What can we learn from these two real-life stories? Others have spoken eloquently about the critical attributes of good coaches and mentors (here’s one example I shared recently). And there are important differences in what coaches and mentors do (here’s one perspective). But leaders who are good at being coaches and mentors do share some common attributes – and my own personal stories illustrate at least 3 of them:
It’s not about you
Good leaders put the person being coached or mentored at the center of the process. That person’s success and that person’s development is what the process is all about. The leader’s sense of accomplishment derives entirely from the success of the individuals they work with, not from how knowledgeable and experienced they themselves are. That means giving the individuals they coach or mentor a “safe space” in which to develop themselves, find out what works and doesn’t, and learn from the process.
Be a good listener
Leaders listen actively. They give the individuals they work with the room to think, to ask the right questions, and to discover the answers for themselves. Active listening is all about building mutual understanding, being attentive, probing, and provoking thought – but not directing, or prescribing. It builds trust, and provides a channel for the best ideas to be heard, regardless of where they come from. Teams trust and follow coaches who are invested in the collective outcome, not in having their plays followed blindly. Mentees are better able to take ownership and accountability for their career development if their mentors help them find what works best at a personal level.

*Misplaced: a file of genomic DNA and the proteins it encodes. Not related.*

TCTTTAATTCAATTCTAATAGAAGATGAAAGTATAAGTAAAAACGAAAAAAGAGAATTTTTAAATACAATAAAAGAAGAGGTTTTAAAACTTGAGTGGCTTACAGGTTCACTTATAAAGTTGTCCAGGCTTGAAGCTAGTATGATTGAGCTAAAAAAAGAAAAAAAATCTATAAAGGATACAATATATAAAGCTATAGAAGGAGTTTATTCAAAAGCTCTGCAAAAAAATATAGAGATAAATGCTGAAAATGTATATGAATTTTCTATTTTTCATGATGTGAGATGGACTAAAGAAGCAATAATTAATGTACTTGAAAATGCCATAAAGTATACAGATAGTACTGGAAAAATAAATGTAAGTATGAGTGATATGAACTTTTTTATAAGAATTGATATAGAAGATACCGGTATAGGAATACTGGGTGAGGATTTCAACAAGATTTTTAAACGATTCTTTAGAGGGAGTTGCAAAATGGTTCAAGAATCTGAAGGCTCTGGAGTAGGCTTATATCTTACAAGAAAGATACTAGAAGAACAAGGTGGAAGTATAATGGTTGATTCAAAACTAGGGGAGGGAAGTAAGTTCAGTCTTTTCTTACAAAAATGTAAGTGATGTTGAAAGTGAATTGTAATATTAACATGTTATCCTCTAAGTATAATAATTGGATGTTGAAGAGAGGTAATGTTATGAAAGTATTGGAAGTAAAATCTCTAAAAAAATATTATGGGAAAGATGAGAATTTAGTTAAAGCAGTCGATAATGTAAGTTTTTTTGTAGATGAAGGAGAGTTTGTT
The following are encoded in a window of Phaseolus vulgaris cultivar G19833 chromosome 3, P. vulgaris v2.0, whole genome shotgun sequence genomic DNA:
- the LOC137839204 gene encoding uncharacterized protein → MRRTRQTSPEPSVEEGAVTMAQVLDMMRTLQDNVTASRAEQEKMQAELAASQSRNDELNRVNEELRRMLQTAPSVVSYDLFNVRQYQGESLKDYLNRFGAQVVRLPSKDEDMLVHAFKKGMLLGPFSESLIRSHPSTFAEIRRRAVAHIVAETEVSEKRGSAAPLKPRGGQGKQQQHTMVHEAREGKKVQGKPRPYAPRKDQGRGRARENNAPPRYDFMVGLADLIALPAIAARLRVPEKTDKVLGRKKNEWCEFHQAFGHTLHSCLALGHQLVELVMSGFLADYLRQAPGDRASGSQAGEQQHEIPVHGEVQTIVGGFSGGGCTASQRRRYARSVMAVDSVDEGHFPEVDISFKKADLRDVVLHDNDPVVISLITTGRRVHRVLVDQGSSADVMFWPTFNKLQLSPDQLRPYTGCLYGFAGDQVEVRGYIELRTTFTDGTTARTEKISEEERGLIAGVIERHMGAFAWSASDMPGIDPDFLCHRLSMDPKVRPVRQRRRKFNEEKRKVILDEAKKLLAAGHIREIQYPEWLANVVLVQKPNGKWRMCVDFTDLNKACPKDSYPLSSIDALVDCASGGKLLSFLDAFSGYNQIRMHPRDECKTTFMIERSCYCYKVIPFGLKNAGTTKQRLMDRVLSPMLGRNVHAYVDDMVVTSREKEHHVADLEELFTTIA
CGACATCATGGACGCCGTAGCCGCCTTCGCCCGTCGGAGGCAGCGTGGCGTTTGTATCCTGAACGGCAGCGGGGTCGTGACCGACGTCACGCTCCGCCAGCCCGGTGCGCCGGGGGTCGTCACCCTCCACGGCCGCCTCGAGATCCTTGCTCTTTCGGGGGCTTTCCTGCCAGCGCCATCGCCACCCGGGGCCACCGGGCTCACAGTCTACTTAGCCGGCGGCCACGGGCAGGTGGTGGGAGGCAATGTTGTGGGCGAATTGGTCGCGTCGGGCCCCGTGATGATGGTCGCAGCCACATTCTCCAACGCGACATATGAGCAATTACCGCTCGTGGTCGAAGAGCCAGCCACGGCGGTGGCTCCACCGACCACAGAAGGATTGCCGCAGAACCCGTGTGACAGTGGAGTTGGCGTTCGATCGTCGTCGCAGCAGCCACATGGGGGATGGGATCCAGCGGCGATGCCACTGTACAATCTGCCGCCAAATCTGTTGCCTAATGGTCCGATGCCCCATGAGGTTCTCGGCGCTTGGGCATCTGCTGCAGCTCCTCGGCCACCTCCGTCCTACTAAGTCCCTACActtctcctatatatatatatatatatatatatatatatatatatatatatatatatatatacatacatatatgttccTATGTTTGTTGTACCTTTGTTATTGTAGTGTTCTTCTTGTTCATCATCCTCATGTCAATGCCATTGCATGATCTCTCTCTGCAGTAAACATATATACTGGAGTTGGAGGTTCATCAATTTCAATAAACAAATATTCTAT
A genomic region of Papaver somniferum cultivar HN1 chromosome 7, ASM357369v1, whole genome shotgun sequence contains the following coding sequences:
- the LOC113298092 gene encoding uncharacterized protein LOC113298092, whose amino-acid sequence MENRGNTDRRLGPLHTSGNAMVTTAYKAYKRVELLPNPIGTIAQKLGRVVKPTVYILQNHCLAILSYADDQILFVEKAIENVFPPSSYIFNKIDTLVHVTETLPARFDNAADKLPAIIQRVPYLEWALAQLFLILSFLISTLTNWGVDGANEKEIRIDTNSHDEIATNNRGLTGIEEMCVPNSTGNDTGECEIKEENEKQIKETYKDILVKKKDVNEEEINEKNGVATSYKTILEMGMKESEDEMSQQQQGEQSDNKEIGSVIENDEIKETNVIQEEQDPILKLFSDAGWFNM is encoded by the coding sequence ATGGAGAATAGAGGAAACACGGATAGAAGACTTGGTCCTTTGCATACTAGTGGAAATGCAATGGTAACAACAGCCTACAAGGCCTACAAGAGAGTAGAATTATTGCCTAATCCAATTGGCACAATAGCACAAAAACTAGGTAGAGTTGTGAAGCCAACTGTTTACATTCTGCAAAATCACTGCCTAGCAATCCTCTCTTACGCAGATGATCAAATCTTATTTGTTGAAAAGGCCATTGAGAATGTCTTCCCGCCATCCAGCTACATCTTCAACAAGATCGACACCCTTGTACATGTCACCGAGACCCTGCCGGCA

Be present and be engaged
This is probably the most vital element, and a little bit of this runs through everything else that good leaders do well. Both the stories I shared were about leaders who made the time, and were actively engaged in developing talent. My manager took deliberate actions to give her team the exposure they needed to become better at what they did, and to learn how to do new things. The operating unit leader made the time to mentor me, and made it evident that he was ready for the long haul. In our sessions, he was right there, engaging, asking for clarification, and being my “career conscience” in a manner of speaking.
So think about your own leadership journey and the people you have coached or mentored. Or if you haven’t embarked on the journey yet, find a mentor who exhibits these characteristics and start the journey. Either way, think about these stories and lessons, and ask yourself if they ring true.